The 2014/15 El Niño – Part 17 – Is There Still Hope for a Moderate El Niño?

I’ll provide the September update in a week or so, but I found the following interesting.

According to the animation of subsurface temperature anomalies along the equatorial Pacific, which is available from the NOAA Climate Prediction Center Equatorial Pacific Temperature Depth Anomaly Animation webpage, another downwelling (warm) Kelvin wave may be forming in the western tropical Pacific…without an offsetting upwelling (cool) Kelvin wave between this one and the last.

Figure 1 is the most recent equatorial cross-section from the current animation. I’ve added a note to it as well. Already, subsurface anomalies west of the dateline are in the +1 to +2 deg C and +2 to +3 deg C ranges.  Because the water is normally cooler in the eastern equatorial Pacific, those subsurface anomalies will intensify as they travel eastward.  While the warm waters lose some of their punch as they rise to the surface, (it’s normally warmer at the surface) they still may be warm enough for a moderate El Niño…assuming the atmospheric feedbacks kick in.

Figure 1

Figure 1

And the following is the most recent animation in full.

wkxzteq_anm

NOAA Equatorial Pacific Temperature Depth Anomaly Animation

Amazing. I didn’t even try to promote my book about ENSO.  It’s still on sale at $5.00 and is available only in pdf form here.

That’s all, folks.

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About Bob Tisdale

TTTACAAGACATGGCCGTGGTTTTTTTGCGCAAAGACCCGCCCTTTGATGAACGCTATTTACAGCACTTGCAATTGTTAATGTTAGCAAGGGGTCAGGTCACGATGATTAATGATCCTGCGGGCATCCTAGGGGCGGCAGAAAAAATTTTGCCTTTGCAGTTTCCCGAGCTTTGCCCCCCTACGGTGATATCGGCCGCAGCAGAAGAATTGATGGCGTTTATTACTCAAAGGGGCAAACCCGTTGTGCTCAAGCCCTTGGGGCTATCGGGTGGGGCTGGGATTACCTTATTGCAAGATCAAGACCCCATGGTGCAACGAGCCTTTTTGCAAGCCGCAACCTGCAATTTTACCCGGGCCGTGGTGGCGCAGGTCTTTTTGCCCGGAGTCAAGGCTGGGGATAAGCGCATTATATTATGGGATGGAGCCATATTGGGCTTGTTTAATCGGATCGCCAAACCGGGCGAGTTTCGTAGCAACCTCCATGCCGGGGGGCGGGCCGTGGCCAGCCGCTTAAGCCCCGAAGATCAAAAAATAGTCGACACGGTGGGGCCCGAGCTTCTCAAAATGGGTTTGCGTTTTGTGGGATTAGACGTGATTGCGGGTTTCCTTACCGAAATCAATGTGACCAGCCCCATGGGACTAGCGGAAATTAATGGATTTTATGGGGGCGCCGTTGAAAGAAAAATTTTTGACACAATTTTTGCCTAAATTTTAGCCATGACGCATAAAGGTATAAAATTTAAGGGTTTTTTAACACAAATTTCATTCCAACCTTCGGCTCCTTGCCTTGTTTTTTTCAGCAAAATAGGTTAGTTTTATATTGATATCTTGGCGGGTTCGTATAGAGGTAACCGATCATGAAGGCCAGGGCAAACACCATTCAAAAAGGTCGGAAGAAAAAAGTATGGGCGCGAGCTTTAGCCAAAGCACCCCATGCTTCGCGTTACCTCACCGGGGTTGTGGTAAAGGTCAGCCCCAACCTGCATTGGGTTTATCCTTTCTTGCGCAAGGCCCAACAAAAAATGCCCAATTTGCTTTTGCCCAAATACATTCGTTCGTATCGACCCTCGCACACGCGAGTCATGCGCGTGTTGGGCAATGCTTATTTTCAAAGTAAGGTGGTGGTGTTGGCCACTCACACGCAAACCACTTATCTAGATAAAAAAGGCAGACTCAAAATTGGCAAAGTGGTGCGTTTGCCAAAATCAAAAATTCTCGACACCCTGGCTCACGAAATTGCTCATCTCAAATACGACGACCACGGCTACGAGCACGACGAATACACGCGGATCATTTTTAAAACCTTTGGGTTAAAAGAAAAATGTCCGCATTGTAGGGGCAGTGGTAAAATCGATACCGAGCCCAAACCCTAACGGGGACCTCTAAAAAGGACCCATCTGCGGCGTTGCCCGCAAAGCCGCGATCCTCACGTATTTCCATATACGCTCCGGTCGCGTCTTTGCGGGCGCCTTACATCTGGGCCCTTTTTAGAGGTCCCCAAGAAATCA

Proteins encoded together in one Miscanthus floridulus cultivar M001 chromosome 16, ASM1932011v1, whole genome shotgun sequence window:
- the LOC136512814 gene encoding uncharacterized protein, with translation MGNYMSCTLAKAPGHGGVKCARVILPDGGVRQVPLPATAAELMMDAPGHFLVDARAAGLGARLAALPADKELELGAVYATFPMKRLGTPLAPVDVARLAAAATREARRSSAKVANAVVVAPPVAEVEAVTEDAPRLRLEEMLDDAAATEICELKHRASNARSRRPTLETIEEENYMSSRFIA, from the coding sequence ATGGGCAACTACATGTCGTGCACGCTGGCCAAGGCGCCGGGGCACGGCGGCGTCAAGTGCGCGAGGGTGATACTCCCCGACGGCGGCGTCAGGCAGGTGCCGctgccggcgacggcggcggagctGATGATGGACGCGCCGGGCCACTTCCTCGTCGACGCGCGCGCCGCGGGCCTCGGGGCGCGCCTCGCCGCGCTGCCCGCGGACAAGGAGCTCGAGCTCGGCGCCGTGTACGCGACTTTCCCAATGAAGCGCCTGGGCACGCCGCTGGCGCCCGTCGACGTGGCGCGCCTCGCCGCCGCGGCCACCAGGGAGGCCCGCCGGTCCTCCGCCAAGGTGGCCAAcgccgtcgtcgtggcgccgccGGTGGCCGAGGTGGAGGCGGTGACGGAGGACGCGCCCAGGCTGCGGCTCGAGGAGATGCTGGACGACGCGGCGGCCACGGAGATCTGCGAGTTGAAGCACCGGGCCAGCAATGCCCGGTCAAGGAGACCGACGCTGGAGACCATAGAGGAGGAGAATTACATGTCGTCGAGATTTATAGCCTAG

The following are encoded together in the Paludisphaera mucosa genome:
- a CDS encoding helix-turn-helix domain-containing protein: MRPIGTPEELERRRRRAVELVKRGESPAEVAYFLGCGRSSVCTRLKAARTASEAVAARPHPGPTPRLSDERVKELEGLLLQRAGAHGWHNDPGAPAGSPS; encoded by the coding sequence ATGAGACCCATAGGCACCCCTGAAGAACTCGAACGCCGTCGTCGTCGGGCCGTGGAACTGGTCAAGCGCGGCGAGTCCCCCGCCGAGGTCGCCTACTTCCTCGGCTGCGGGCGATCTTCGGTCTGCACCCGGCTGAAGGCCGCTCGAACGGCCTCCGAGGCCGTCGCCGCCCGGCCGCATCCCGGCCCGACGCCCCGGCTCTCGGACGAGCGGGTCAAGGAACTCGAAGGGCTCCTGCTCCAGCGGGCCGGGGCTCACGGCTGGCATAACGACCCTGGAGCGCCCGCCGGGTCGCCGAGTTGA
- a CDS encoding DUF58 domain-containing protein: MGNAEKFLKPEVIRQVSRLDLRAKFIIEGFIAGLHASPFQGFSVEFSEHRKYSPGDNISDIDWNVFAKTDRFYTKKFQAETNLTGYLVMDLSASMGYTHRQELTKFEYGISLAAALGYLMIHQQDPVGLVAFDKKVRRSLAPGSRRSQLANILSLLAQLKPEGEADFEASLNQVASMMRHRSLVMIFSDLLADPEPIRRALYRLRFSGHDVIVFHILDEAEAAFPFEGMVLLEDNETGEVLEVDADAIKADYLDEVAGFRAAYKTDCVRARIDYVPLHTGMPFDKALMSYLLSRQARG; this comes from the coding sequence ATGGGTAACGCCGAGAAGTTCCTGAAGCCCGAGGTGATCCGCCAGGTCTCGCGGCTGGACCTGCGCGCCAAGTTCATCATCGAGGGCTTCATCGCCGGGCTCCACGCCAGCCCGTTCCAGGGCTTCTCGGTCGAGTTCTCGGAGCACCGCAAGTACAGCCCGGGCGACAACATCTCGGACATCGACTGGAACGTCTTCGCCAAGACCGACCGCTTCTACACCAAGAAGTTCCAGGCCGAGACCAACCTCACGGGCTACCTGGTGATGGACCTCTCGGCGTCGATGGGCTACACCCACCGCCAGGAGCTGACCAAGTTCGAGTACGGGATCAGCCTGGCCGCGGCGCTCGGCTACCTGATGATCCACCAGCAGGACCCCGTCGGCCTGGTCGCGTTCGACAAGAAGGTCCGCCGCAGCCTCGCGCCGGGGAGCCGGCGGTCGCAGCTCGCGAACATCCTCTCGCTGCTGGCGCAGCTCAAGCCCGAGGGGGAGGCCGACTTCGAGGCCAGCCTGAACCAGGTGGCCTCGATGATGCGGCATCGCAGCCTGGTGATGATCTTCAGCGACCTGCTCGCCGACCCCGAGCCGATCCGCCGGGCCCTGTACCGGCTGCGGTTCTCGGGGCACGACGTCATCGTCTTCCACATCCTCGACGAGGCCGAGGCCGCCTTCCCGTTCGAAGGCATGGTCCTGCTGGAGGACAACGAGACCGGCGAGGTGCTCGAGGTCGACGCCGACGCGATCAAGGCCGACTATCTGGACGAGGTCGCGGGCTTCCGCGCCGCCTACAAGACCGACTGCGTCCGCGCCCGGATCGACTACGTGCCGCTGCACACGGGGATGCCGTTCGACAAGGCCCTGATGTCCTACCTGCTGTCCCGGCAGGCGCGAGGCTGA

Research interest: the long-term aftereffects of El Niño and La Nina events on global sea surface temperature and ocean heat content. Author of the ebook Who Turned on the Heat? and regular contributor at WattsUpWithThat.
This entry was posted in 2014-15 El Nino Series, El Nino-La Nina Processes, ENSO Update. Bookmark the permalink.

19 Responses to The 2014/15 El Niño – Part 17 – Is There Still Hope for a Moderate El Niño?

  1. Thanks, Bob. Excellent animation.
    This El Niño must the most watched ever! 😉
    I’m still wishing for it to happen and help relieve the California drought.

  2. Retired Engineer John says:

    That start to a new Kelvin wave is interesting. I noted another interesting thing. You remember that gyre off the coast of South America that was so prominent last January, http://www7320.nrlssc.navy.mil/GLBhycom1-12/navo/globalsss_nowcast_anim365d.gif, on the salt chart. It appears to be trying to form a large gyre again. The gyre shut down in May and June when the last Kelvin wave was so active. The gyre is possibly a deep cold return compared to the warm surface flows. It will be interesting to see how it interacts with the Kelvin wave.
    John Owens

  3. Bob Tisdale says:

    John: Are you talking about the small pocket of 31 (white) and 31.5 (purple) SSS just west of Panama and east of the Galapagos? If so, maybe we need to come up with a different name for it than gyre. When many people hear gyre, they think of the large rotational flows covering a whole ocean basin.

    I don’t know that it shut down in May and June. It’s just that the salinity of the water being upwelled rose above the low end of that salinity scale. Part of that could be the Kelvin wave, as you noted. There may also be a seasonal component.

    Cheers

  4. Marc says:

    Bob and Others,

    Does anyone know the statistical correlation between a moderate El Niño and Northern California and Sierra precipitation amounts. My recollection is that an El Niño increases the odds of abundant precipitation but doesn’t guarantee it. Correct or not?

    Thanks,
    Marc

  5. Bob Tisdale says:

    That’s my understanding as well, Marc, though I do not believe I ever seen the statistic on it, just that there tends to be more rainfall in Northern California during a moderate to strong El Nino.

  6. Marc says:

    The “drought” in California, defined as a paucity of water for human use, is largely a function of policy and allocations.

    A few facts:

    1) Historically, this is not a climatic drought for CA, it is just two consecutive years of low precipitation.